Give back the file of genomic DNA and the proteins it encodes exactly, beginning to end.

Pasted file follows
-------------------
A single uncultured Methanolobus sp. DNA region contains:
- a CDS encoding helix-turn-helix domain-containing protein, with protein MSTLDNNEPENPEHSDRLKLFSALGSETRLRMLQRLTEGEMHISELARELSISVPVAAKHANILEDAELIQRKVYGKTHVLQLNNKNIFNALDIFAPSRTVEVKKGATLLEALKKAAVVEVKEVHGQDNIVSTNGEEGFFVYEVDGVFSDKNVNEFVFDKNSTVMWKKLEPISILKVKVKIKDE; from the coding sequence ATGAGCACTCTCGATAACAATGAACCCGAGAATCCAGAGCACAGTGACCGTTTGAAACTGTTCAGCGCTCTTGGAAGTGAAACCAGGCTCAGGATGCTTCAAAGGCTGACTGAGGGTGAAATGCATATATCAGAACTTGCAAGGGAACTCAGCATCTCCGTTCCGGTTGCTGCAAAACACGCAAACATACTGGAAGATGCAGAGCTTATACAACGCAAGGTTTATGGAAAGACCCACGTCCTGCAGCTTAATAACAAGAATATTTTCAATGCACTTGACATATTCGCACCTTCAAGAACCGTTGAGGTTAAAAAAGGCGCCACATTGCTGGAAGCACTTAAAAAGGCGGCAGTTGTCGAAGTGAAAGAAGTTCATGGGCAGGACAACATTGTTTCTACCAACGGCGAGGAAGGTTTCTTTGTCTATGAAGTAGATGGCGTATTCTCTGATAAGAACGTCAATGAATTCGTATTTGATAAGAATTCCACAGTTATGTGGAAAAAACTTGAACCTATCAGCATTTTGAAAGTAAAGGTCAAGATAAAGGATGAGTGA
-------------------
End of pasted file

A single uncultured Methanolobus sp. DNA region contains:
- a CDS encoding helix-turn-helix domain-containing protein, with protein MSTLDNNEPENPEHSDRLKLFSALGSETRLRMLQRLTEGEMHISELARELSISVPVAAKHANILEDAELIQRKVYGKTHVLQLNNKNIFNALDIFAPSRTVEVKKGATLLEALKKAAVVEVKEVHGQDNIVSTNGEEGFFVYEVDGVFSDKNVNEFVFDKNSTVMWKKLEPISILKVKVKIKDE; from the coding sequence ATGAGCACTCTCGATAACAATGAACCCGAGAATCCAGAGCACAGTGACCGTTTGAAACTGTTCAGCGCTCTTGGAAGTGAAACCAGGCTCAGGATGCTTCAAAGGCTGACTGAGGGTGAAATGCATATATCAGAACTTGCAAGGGAACTCAGCATCTCCGTTCCGGTTGCTGCAAAACACGCAAACATACTGGAAGATGCAGAGCTTATACAACGCAAGGTTTATGGAAAGACCCACGTCCTGCAGCTTAATAACAAGAATATTTTCAATGCACTTGACATATTCGCACCTTCAAGAACCGTTGAGGTTAAAAAAGGCGCCACATTGCTGGAAGCACTTAAAAAGGCGGCAGTTGTCGAAGTGAAAGAAGTTCATGGGCAGGACAACATTGTTTCTACCAACGGCGAGGAAGGTTTCTTTGTCTATGAAGTAGATGGCGTATTCTCTGATAAGAACGTCAATGAATTCGTATTTGATAAGAATTCCACAGTTATGTGGAAAAAACTTGAACCTATCAGCATTTTGAAAGTAAAGGTCAAGATAAAGGATGAGTGA